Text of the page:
- If the incarnation number in the message is less than the expected incarnation number, the message is a duplicate, so it should be discarded.
- If the incarnation number in the message is greater than the expected incarnation number, the sender is recovering, so block accepting messages, until it informs us about its new incarnation number.
- If the incarnation number is the same as the expected incarnation number, accept the message.
One approach to checkpointing is to have each system periodically record its state. Even if all processors make checkpoints at the same frequency, there is no guarantee that the most recent checkpoints across all systems will be consistent. Among other things, clock drift implies that the checkpoints won't necessarily be made at exactly the same time. If checkpointing is a low-priority background task, it might also be the case that the checkpoints across the systems won't necessarily be consistent, because the systems may have cycles to burn at different times or with a completely different frequency.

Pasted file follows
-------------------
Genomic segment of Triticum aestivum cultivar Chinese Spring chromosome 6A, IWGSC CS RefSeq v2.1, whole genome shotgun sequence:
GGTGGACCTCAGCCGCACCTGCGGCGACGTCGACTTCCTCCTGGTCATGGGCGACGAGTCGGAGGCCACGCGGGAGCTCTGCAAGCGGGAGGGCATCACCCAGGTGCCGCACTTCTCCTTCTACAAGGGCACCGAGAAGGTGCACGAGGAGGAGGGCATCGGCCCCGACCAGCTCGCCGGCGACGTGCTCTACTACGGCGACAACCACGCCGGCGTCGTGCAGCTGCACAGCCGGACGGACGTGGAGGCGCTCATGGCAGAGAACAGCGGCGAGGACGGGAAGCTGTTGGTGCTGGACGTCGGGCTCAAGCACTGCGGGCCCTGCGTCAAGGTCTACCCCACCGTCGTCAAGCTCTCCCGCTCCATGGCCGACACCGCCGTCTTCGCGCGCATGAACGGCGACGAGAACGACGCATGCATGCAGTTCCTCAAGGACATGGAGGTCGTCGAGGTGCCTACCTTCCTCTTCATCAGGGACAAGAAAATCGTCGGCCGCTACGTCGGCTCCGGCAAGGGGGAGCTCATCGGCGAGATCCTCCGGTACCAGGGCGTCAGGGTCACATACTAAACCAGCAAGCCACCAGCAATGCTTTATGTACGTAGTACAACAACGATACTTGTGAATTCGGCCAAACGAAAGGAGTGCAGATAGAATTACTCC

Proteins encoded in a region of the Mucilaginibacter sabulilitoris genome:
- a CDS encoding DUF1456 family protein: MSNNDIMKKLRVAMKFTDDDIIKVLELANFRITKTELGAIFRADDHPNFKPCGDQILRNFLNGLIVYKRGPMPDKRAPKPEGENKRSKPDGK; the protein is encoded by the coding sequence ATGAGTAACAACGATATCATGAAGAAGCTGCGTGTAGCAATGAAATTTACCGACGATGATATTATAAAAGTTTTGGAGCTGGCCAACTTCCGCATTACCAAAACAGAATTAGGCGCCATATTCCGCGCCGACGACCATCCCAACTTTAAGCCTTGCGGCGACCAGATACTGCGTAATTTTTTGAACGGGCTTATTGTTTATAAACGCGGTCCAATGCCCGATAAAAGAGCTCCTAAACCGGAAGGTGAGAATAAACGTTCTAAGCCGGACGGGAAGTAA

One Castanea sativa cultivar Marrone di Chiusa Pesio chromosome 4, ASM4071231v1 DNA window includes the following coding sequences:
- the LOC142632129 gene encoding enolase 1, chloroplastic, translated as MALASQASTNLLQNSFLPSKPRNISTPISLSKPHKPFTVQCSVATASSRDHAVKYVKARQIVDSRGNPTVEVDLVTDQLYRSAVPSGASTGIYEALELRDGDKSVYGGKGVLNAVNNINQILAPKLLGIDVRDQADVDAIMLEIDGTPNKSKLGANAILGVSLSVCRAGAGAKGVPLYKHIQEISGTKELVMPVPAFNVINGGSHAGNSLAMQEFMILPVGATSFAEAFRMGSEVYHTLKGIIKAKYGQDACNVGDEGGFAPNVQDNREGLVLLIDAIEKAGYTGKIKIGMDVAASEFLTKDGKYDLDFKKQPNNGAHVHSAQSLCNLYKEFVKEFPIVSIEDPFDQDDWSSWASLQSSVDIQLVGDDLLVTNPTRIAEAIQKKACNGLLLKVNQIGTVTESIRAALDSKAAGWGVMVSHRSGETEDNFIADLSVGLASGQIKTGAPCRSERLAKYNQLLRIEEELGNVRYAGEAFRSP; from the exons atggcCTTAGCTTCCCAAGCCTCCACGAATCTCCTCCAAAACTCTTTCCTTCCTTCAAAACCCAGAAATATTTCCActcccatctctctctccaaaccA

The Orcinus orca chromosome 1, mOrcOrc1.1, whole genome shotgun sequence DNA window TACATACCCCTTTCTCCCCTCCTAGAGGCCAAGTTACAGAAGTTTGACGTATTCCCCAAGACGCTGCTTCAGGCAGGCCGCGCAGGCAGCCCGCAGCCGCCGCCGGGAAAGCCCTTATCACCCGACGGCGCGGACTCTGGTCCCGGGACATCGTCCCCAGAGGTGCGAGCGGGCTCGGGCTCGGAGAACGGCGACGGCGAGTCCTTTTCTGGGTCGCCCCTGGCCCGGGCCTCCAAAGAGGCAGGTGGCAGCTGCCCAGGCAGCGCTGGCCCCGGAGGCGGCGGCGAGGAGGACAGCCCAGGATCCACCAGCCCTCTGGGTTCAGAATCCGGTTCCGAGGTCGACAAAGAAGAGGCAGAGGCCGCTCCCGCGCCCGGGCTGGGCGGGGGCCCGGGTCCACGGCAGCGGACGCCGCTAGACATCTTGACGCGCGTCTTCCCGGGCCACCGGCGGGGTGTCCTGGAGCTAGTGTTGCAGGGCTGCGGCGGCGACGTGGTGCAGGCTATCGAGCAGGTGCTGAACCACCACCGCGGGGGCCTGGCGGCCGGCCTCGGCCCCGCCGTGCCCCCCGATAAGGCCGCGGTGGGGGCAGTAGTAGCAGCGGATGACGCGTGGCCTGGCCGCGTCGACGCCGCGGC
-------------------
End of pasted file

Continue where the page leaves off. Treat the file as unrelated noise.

In the event of a failure, recovery requires finding the recovery lines that restores the system as a whole to the most recent state. This is known as the maximum recovery line.
An interval is the period of time between checkpoints. If we number checkpoints, C1, C2, C3, C4, &c., the intervals following each fo these checkpoints can be labeled I1, I2, I3, and I4, respectively. it is important to note that the intervals need not be the same length.